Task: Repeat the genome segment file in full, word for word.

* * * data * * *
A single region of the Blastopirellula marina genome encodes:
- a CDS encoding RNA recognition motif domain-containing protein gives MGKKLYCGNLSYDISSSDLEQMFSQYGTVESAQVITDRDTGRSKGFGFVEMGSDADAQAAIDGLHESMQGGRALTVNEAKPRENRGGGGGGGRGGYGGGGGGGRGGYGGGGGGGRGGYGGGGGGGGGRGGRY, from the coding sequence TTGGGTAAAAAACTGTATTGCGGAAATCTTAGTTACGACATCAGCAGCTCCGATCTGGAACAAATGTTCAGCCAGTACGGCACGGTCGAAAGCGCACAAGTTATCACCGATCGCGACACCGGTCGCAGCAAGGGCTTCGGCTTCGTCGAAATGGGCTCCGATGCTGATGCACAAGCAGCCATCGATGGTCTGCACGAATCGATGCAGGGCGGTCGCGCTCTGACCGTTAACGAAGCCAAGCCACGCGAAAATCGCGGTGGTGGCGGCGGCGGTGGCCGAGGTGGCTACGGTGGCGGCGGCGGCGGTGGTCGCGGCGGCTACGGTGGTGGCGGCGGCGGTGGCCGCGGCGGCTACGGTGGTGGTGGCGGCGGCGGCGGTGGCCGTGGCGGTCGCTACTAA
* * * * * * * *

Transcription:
A single region of the Blastopirellula marina genome encodes:
- a CDS encoding RNA recognition motif domain-containing protein gives MGKKLYCGNLSYDISSSDLEQMFSQYGTVESAQVITDRDTGRSKGFGFVEMGSDADAQAAIDGLHESMQGGRALTVNEAKPRENRGGGGGGGRGGYGGGGGGGRGGYGGGGGGGRGGYGGGGGGGGGRGGRY, from the coding sequence TTGGGTAAAAAACTGTATTGCGGAAATCTTAGTTACGACATCAGCAGCTCCGATCTGGAACAAATGTTCAGCCAGTACGGCACGGTCGAAAGCGCACAAGTTATCACCGATCGCGACACCGGTCGCAGCAAGGGCTTCGGCTTCGTCGAAATGGGCTCCGATGCTGATGCACAAGCAGCCATCGATGGTCTGCACGAATCGATGCAGGGCGGTCGCGCTCTGACCGTTAACGAAGCCAAGCCACGCGAAAATCGCGGTGGTGGCGGCGGCGGTGGCCGAGGTGGCTACGGTGGCGGCGGCGGCGGTGGTCGCGGCGGCTACGGTGGTGGCGGCGGCGGTGGCCGCGGCGGCTACGGTGGTGGTGGCGGCGGCGGCGGTGGCCGTGGCGGTCGCTACTAA